This is Your Brain on Weed, NeoLife
Pot is being packaged like fine wines and sold with bold claims about physical and psychological benefits. Does science back up the marketing pitch?
Cannabis growth is killing one of the cutest (and fiercest) creatures in the US, The Guardian Fierce yet adorable, Humboldt martens have been described as the west coast’s own Tasmanian devils. They are "the wild heart of the forest."
Fish & Flames, Playboy Anyone who has sipped the briny liquor from the deep cup of an oyster—or sighed a little in the afterglow of eating grilled king salmon bellies already knows that seafood is sensual.
Herring and Salmon Oil Smoothies, Edible Marin and Wine Country Sea lions are considered “sentinels of the sea” by The Marine Mammal Center. If they are showing up sick in significant numbers, that means that the ocean itself is toxic, and that’s bad news for everyone who eats from the marine-based food chain, including humans.
A science stopover for migrating birds San Francisco Chronicle The southern section of Point Reyes National Seashore, on the outskirts of Bolinas, offers a spot to see some charismatic birds up close.
California Gold: The Uni Dynasty of Mendocino County, Vice
These men risked their lives diving for the purple pincushions with soft uni cores. Like all commercial fishing, storms and shipwrecks are always a possibility, air chambers can malfunction, and there’s one uni diver in Ft. Bragg that sports a scars left from 500 stitches he got after a Great White took a taste of him. I had no choice but to accept the shooter. I tilted the cup and the entire piece slithered into my mouth and I took a cautious bite. My life changed.
Fish to Flowers, Modern Farmer The promise of gold, oil and king crab has lured fortune seekers to Alaska for decades. But Alaska’s newest profit-making industry stems from a most unusual source: flowers. Specifically, peonies — the kind that people will delay weddings over.
Visiting Baja Wine Country, Wine Spectator
Since Mexico declared independence, viticulture has been slow to catch on in this beer- and tequila-loving country.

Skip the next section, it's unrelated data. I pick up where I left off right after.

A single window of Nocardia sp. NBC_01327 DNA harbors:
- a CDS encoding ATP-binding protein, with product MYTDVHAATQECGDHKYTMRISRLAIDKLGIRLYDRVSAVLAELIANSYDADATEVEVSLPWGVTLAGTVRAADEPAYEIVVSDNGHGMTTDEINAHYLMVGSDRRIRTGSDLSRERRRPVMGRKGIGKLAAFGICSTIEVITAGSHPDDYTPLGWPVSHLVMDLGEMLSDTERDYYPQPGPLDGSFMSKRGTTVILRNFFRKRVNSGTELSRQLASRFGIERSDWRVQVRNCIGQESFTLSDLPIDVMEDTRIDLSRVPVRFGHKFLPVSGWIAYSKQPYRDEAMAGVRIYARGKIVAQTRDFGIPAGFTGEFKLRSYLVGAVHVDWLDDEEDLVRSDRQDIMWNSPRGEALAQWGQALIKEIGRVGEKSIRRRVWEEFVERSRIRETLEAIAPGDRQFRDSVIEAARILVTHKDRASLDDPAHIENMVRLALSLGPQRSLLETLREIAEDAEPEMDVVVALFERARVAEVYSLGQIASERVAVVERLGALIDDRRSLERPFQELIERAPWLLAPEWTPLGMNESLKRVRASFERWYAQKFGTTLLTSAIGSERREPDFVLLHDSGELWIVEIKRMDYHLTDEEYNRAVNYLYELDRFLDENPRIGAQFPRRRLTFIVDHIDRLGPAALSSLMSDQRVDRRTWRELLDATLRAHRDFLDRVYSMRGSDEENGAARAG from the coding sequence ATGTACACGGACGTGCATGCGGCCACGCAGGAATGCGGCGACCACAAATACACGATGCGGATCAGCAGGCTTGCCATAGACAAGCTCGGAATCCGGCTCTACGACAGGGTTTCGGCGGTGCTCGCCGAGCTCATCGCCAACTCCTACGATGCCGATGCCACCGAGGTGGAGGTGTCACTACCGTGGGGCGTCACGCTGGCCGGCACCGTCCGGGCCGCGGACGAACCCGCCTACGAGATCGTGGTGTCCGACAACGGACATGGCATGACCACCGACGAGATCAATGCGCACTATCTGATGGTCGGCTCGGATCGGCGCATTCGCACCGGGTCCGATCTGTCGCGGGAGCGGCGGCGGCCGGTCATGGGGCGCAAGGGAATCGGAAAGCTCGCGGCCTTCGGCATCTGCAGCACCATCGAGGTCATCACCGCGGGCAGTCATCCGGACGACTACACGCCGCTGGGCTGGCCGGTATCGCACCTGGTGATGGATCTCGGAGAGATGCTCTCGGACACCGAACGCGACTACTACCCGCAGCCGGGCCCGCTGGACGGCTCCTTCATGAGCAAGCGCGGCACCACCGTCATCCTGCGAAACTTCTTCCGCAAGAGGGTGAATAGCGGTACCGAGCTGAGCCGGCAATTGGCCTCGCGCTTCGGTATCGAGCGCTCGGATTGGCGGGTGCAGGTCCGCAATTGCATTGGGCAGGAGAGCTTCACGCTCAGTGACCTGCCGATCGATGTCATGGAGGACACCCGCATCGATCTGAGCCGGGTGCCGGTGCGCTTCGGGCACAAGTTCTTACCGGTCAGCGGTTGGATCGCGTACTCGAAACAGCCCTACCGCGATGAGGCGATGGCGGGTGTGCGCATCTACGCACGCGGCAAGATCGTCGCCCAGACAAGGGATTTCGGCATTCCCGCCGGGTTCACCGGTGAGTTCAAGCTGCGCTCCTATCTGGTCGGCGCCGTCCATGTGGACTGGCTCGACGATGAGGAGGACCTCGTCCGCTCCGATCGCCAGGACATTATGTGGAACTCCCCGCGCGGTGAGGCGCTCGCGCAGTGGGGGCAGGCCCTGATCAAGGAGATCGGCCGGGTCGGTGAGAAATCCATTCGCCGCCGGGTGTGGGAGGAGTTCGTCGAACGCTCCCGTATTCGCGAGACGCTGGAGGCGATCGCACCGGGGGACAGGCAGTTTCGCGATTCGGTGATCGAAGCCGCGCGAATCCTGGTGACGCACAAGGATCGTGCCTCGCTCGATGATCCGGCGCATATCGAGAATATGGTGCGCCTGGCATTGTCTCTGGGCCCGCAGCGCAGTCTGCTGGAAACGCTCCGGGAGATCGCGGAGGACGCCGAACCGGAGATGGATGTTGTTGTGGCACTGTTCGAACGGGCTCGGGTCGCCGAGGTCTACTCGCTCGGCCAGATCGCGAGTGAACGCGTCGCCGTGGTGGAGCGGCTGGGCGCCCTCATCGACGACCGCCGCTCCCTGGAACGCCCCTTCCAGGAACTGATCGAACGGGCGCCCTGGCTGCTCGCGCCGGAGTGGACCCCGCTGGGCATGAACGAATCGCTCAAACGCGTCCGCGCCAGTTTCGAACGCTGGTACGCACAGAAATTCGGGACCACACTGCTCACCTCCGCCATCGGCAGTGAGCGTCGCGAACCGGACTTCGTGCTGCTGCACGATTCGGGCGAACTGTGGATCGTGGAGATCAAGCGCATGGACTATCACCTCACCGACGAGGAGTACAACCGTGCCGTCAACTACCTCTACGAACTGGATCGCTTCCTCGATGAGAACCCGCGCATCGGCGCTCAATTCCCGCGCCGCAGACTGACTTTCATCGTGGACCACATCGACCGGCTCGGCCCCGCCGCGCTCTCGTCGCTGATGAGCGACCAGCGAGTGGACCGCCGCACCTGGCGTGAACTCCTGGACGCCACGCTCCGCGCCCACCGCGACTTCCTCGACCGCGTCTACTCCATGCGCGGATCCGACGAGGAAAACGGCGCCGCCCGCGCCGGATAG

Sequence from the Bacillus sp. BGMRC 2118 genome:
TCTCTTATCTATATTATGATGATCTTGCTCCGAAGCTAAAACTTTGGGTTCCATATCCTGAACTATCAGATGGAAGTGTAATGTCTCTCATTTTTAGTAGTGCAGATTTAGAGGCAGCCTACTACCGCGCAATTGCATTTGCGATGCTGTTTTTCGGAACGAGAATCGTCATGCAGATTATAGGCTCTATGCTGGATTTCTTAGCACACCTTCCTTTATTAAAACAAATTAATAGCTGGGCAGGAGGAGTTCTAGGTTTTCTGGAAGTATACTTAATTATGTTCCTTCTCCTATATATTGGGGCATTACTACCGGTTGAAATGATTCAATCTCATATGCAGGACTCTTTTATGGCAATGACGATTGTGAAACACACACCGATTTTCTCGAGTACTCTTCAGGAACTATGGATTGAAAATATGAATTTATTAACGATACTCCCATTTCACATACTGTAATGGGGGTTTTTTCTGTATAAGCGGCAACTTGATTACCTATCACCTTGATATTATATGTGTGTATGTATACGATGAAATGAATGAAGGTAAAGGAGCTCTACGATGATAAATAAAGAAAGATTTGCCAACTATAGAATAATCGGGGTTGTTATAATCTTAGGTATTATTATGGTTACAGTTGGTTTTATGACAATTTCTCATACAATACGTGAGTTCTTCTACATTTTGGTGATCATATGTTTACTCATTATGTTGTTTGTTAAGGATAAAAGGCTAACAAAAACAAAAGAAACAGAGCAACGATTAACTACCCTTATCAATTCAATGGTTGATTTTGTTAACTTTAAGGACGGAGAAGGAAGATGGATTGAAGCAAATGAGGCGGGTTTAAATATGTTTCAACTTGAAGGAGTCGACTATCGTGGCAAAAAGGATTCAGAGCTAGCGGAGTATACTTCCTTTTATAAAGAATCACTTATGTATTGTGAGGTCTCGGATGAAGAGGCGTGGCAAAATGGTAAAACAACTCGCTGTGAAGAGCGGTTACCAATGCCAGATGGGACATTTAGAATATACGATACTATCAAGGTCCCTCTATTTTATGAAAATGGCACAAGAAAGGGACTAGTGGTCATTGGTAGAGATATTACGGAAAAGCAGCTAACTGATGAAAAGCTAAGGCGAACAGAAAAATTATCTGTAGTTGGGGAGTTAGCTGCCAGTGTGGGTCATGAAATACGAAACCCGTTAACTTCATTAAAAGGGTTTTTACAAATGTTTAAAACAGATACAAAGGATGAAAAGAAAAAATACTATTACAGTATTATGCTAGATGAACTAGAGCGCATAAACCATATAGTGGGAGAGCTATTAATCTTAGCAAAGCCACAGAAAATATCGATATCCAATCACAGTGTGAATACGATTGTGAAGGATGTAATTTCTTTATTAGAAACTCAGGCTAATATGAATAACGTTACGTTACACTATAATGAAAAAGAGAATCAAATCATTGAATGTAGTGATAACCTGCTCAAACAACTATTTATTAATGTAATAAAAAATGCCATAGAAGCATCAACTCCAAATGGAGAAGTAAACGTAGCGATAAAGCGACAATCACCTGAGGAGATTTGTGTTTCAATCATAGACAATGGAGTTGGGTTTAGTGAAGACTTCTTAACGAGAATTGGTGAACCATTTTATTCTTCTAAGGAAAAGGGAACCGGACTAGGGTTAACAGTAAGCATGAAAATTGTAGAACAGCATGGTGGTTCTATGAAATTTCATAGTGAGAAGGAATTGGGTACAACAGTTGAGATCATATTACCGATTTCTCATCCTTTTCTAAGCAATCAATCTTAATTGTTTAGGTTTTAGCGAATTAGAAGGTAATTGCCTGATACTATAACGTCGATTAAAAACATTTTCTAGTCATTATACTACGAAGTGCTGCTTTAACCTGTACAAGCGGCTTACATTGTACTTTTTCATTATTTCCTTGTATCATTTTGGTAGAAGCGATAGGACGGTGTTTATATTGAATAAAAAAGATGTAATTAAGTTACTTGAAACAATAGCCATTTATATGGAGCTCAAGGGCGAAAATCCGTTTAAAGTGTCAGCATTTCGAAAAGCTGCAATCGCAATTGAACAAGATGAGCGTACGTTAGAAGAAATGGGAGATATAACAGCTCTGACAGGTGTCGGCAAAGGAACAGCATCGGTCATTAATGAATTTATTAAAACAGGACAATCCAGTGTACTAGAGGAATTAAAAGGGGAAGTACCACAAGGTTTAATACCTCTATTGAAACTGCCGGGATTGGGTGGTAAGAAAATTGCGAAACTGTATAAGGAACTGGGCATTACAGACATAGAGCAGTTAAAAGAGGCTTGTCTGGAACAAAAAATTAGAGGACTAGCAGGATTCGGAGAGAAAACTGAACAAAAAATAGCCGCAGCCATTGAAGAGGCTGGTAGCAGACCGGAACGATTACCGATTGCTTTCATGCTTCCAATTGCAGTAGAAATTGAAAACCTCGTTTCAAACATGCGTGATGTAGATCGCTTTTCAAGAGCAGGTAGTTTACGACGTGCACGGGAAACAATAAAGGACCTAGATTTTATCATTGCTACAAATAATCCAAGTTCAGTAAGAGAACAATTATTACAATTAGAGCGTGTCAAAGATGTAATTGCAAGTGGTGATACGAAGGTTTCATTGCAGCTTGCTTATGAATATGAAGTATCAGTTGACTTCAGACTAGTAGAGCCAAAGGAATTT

Seeking Tango Bliss in Italy, Travel & Leisure
Tango comes from Argentina, but Italy can be found in its DNA. Of the thousands of immigrants that poured into the ports of Buenos Aires in the 1800’s, many of them came from Italy.
2nd Chances, Audubon Magazine Just six miles from lower Manhattan, this small island oasis in the East River seemed almost bucolic—except, of course, for the coils of razor wire running along the high fence surrounding it and the gardeners wearing bright orange jumpsuits with DOC (Department of Corrections) stenciled across the backs.
Oberoi Rajvilas in Jaipur,
I have a butler, and it’s a little awkward. What do you ask for when you’re staying in a tent in India? I don’t need someone to build me a fire or beat back wild animals; my canvas-walled refuge at Oberoi Rajvilas has polished teak floors, cloth wall hangings, and an exquisite hand-embroidered canopy.
A daring dive into the wild blue off Costa Rica, The San Francisco Chronicle
The scent of diesel, rusting anchors and fish slurry hung in the humid air of the harbor. I was in Puntarenas on the western shore of Costa Rica, waiting to leave on a scuba-diving trip to Cocos Island.
How I Started Eating Bait for
Breakfast, Extra Crispy
Under the glare of decklights, in the chilly spring mornings in the Homer, Alaska boat harbor, we’d use boxes of frozen herring marked, “BAIT: Not for human consumption.” My fellow fishers and I would slice the little fish in half, and then drive a curved, sharp hook through the herring, wedging the hook into the spine and then digging it into an eye socket or tail so the bait would hold fast.
Thinks You Need to Know About Genetically Modified Salmon Organic Living
The first genetically modified salmon is coming to grocery store near you. The national conversation about GE salmon is just getting started, but what does it mean for what you see at the store?
Chefs, Please Stop Calling it Trash Fish, National Geographic Ocean Views
While Chefs have taken the term “Trash Fish” from commercial fishermen who don’t have a market for their catch, another term commercial fishermen have for it is “dinner”.